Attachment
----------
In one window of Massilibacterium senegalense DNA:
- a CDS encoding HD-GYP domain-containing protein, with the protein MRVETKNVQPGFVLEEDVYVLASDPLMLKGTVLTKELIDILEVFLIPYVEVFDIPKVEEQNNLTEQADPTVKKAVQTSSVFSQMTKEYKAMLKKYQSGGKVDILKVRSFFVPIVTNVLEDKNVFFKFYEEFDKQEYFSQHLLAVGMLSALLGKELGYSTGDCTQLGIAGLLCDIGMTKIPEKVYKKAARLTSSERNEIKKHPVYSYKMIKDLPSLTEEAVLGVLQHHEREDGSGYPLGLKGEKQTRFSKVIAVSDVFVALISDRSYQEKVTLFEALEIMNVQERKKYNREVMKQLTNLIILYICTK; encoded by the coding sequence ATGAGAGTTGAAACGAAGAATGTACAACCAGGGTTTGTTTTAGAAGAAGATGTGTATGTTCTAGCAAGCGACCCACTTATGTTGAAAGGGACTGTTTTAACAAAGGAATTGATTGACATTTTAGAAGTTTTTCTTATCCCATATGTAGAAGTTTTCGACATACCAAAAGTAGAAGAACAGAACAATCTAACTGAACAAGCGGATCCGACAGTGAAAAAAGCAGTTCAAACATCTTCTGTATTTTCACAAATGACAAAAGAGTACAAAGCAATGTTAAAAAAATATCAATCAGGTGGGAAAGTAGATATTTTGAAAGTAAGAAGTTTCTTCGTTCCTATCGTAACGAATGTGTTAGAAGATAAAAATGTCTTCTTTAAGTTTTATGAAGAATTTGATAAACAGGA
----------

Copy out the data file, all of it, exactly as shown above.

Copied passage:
In one window of Massilibacterium senegalense DNA:
- a CDS encoding HD-GYP domain-containing protein, with the protein MRVETKNVQPGFVLEEDVYVLASDPLMLKGTVLTKELIDILEVFLIPYVEVFDIPKVEEQNNLTEQADPTVKKAVQTSSVFSQMTKEYKAMLKKYQSGGKVDILKVRSFFVPIVTNVLEDKNVFFKFYEEFDKQEYFSQHLLAVGMLSALLGKELGYSTGDCTQLGIAGLLCDIGMTKIPEKVYKKAARLTSSERNEIKKHPVYSYKMIKDLPSLTEEAVLGVLQHHEREDGSGYPLGLKGEKQTRFSKVIAVSDVFVALISDRSYQEKVTLFEALEIMNVQERKKYNREVMKQLTNLIILYICTK; encoded by the coding sequence ATGAGAGTTGAAACGAAGAATGTACAACCAGGGTTTGTTTTAGAAGAAGATGTGTATGTTCTAGCAAGCGACCCACTTATGTTGAAAGGGACTGTTTTAACAAAGGAATTGATTGACATTTTAGAAGTTTTTCTTATCCCATATGTAGAAGTTTTCGACATACCAAAAGTAGAAGAACAGAACAATCTAACTGAACAAGCGGATCCGACAGTGAAAAAAGCAGTTCAAACATCTTCTGTATTTTCACAAATGACAAAAGAGTACAAAGCAATGTTAAAAAAATATCAATCAGGTGGGAAAGTAGATATTTTGAAAGTAAGAAGTTTCTTCGTTCCTATCGTAACGAATGTGTTAGAAGATAAAAATGTCTTCTTTAAGTTTTATGAAGAATTTGATAAACAGGA